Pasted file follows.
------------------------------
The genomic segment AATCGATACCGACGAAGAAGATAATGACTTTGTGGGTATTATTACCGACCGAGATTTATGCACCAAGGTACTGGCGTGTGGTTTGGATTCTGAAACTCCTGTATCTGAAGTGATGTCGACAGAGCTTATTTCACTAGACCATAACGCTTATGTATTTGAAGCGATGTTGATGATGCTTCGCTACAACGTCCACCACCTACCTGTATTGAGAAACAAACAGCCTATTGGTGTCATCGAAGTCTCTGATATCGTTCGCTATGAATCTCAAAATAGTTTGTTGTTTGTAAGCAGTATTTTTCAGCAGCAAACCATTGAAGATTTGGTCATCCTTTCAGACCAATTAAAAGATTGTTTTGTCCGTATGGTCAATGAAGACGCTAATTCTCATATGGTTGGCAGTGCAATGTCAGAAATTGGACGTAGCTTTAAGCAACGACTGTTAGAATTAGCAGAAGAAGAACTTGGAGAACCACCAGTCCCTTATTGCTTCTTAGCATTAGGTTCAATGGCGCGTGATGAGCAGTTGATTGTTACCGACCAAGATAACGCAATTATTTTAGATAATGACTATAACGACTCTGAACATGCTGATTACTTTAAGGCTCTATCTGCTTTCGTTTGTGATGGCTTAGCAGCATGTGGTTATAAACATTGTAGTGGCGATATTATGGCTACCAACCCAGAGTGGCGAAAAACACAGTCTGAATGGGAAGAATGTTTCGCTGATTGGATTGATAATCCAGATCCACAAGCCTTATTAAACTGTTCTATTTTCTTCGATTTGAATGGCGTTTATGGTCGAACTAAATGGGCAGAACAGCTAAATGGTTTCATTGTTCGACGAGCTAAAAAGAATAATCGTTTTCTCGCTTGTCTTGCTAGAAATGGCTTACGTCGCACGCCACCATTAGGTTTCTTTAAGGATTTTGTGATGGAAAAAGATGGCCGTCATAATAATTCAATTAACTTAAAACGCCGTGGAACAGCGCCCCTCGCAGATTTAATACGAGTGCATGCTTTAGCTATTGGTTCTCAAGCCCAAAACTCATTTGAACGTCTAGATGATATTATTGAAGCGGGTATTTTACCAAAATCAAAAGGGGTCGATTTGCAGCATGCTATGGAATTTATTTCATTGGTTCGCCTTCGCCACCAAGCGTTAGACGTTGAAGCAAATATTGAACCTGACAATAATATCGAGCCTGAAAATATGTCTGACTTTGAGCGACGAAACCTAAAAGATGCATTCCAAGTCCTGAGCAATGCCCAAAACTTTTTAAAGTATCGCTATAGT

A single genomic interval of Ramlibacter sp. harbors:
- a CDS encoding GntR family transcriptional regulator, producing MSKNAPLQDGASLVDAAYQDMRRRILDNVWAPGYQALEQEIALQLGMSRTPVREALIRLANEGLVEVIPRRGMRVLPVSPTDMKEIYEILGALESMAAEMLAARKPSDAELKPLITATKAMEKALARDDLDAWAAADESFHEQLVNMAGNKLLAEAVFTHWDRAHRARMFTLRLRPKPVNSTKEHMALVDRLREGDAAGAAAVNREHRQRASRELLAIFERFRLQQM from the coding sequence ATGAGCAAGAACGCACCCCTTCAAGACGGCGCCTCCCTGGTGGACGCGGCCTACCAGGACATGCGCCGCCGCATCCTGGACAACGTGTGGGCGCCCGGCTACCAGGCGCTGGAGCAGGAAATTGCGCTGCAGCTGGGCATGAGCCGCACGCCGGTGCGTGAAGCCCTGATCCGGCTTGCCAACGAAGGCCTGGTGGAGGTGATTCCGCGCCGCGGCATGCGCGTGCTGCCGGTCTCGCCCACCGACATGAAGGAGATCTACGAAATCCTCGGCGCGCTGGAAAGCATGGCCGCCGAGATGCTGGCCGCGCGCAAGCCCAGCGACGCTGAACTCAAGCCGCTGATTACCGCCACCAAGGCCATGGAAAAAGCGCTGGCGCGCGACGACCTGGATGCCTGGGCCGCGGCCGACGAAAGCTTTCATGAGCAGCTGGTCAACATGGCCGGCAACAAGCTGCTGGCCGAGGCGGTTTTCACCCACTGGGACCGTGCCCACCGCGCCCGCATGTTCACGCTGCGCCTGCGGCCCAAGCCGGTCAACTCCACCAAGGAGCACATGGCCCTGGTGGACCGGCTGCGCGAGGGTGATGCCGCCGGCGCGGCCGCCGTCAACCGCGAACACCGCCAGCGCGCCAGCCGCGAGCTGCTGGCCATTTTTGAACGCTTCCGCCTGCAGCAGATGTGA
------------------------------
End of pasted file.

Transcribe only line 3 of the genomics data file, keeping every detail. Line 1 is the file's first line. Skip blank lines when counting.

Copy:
- a CDS encoding GntR family transcriptional regulator, producing MSKNAPLQDGASLVDAAYQDMRRRILDNVWAPGYQALEQEIALQLGMSRTPVREALIRLANEGLVEVIPRRGMRVLPVSPTDMKEIYEILGALESMAAEMLAARKPSDAELKPLITATKAMEKALARDDLDAWAAADESFHEQLVNMAGNKLLAEAVFTHWDRAHRARMFTLRLRPKPVNSTKEHMALVDRLREGDAAGAAAVNREHRQRASRELLAIFERFRLQQM from the coding sequence ATGAGCAAGAACGCACCCCTTCAAGACGGCGCCTCCCTGGTGGACGCGGCCTACCAGGACATGCGCCGCCGCATCCTGGACAACGTGTGGGCGCCCGGCTACCAGGCGCTGGAGCAGGAAATTGCGCTGCAGCTGGGCATGAGCCGCACGCCGGTGCGTGAAGCCCTGATCCGGCTTGCCAACGAAGGCCTGGTGGAGGTGATTCCGCGCCGCGGCATGCGCGTGCTGCCGGTCTCGCCCACCGACATGAAGGAGATCTACGAAATCCTCGGCGCGCTGGAAAGCATGGCCGCCGAGATGCTGGCCGCGCGCAAGCCCAGCGACGCTGAACTCAAGCCGCTGATTACCGCCACCAAGGCCATGGAAAAAGCGCTGGCGCGCGACGACCTGGATGCCTGGGCCGCGGCCGACGAAAGCTTTCATGAGCAGCTGGTCAACATGGCCGGCAACAAGCTGCTGGCCGAGGCGGTTTTCACCCACTGGGACCGTGCCCACCGCGCCCGCATGTTCACGCTGCGCCTGCGGCCCAAGCCGGTCAACTCCACCAAGGAGCACATGGCCCTGGTGGACCGGCTGCGCGAGGGTGATGCCGCCGGCGCGGCCGCCGTCAACCGCGAACACCGCCAGCGCGCCAGCCGCGAGCTGCTGGCCATTTTTGAACGCTTCCGCCTGCAGCAGATGTGA